It is not typically economically efficient to build the transmission network such that there is no curtailment of renewable resources because of transmission reliability constraints. For example, in the Texas CREZ process, an assumed system-wide wind generation curtailment of approximately 2% of annual energy potential was economically efficient (ERCOT 2008).


The Texas CREZ Approach to Producing Transmission Enhancement Options

Because there are many feasible approaches to connecting candidate zones to load, the Texas CREZ initiative reduced this complexity by studying a set of diverse transmission enhancement options that covered the range of feasible solutions.

In the Texas CREZ the Public Utility Commission of Texas (PUCT) bundled a set of selected candidate zones into a reasonable number of scenarios (for example, three to five). These scenarios represented different levels of transfer capability for the transmission system based on the assumed installed capacity (MW) in each zone as well as the number of zones included. The PUCT asked the Electric Reliability Council of Texas (ERCOT) to develop transmission enhancement options to connect candidate zones to load and conduct a transmission optimization study to identify attractive, feasible options for each of these scenarios.

ERCOT then explored a diverse range of options for connecting candidate zones to load under each of the scenarios shared by the PUCT. These options included lower-voltage 345 kV networks, higher-voltage 765 kV networks, high-voltage direct-current (HVDC) lines, hub-and-spoke circuits, and loop circuits around zones. Each option consisted of a list of specific transmission upgrades, transfer capability, and associated costs. An analysis of these transmission enhancement options and hybrid options—including the addition of new lines and other transmission.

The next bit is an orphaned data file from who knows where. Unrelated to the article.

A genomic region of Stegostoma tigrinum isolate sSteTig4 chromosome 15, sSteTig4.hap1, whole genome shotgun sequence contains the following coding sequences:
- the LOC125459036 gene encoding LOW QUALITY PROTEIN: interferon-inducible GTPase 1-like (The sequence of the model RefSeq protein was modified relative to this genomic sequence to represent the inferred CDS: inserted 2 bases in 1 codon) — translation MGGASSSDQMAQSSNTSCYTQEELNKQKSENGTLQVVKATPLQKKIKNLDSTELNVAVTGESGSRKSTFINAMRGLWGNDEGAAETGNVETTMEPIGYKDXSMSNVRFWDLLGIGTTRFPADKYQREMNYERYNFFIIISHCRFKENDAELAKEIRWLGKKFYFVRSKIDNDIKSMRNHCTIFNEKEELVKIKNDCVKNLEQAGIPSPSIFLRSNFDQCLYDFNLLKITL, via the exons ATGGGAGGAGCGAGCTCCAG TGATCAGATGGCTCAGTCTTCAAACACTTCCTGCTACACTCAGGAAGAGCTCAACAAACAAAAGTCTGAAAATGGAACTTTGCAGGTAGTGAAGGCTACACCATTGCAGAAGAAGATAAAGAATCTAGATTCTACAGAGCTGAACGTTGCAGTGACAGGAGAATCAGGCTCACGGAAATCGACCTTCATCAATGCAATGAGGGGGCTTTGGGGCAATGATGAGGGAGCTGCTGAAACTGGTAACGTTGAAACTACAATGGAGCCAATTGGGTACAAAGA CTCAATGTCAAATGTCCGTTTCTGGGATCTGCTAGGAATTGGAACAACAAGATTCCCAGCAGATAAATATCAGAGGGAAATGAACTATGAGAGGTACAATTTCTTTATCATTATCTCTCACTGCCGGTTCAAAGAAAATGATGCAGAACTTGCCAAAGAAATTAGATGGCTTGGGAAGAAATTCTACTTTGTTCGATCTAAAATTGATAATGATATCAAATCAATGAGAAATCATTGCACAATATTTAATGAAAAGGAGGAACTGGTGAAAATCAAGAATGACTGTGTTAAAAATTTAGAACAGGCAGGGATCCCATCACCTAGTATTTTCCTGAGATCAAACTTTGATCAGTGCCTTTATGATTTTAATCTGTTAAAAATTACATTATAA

Detailed studies of the final, preferred transmission enhancement option under each scenario were then possible. The studies conducted included steady-state analyses, dynamic stability analyses, production cost analyses, and a cost-benefit analysis (ERCOT 2008).


Conduct a cost-benefit analysis

Cost-benefit analyses allow for comparison of the production cost savings to the cost of new transmission. The Transmission WG and system operator analyze a sufficient number (e.g., three to five) of transmission options to understand the costs and benefits of each option. A cost-benefit analysis of the transmission enhancement options may include additional factors such as reliability benefits, legislative intent (i.e., the legal intent to develop clean energy), environmental benefits, future expansion capability, and other factors (e.g., social criteria). The TAC and the system operator can recommend the inputs used for the cost-benefit analysis as well as the individual criteria employed to evaluate the options.

At any point, the Transmission WG and regulatory authority may choose to drop a candidate zone with less commercial interest if the cost-benefit analysis suggests resources are better spent connecting other zones. The commercial interest shown by developers in step 3 can be quantified and included with factors from the cost-benefit analysis to rank the REZs.